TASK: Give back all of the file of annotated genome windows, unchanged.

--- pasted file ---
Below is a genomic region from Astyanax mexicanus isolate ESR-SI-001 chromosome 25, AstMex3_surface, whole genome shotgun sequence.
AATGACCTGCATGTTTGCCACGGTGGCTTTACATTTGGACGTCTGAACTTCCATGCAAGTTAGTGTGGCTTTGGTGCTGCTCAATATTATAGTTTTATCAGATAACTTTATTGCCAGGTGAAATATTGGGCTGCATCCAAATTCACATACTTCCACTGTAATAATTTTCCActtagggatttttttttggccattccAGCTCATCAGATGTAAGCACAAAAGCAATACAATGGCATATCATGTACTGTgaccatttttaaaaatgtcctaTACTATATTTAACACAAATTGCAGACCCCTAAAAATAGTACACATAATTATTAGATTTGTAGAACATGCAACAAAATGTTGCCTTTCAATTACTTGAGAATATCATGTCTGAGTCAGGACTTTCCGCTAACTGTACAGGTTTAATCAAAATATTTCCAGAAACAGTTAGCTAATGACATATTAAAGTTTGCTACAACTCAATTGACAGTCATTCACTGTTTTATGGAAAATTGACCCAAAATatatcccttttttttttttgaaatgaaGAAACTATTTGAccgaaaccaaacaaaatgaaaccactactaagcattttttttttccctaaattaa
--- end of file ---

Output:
Below is a genomic region from Astyanax mexicanus isolate ESR-SI-001 chromosome 25, AstMex3_surface, whole genome shotgun sequence.
AATGACCTGCATGTTTGCCACGGTGGCTTTACATTTGGACGTCTGAACTTCCATGCAAGTTAGTGTGGCTTTGGTGCTGCTCAATATTATAGTTTTATCAGATAACTTTATTGCCAGGTGAAATATTGGGCTGCATCCAAATTCACATACTTCCACTGTAATAATTTTCCActtagggatttttttttggccattccAGCTCATCAGATGTAAGCACAAAAGCAATACAATGGCATATCATGTACTGTgaccatttttaaaaatgtcctaTACTATATTTAACACAAATTGCAGACCCCTAAAAATAGTACACATAATTATTAGATTTGTAGAACATGCAACAAAATGTTGCCTTTCAATTACTTGAGAATATCATGTCTGAGTCAGGACTTTCCGCTAACTGTACAGGTTTAATCAAAATATTTCCAGAAACAGTTAGCTAATGACATATTAAAGTTTGCTACAACTCAATTGACAGTCATTCACTGTTTTATGGAAAATTGACCCAAAATatatcccttttttttttttgaaatgaaGAAACTATTTGAccgaaaccaaacaaaatgaaaccactactaagcattttttttttccctaaattaa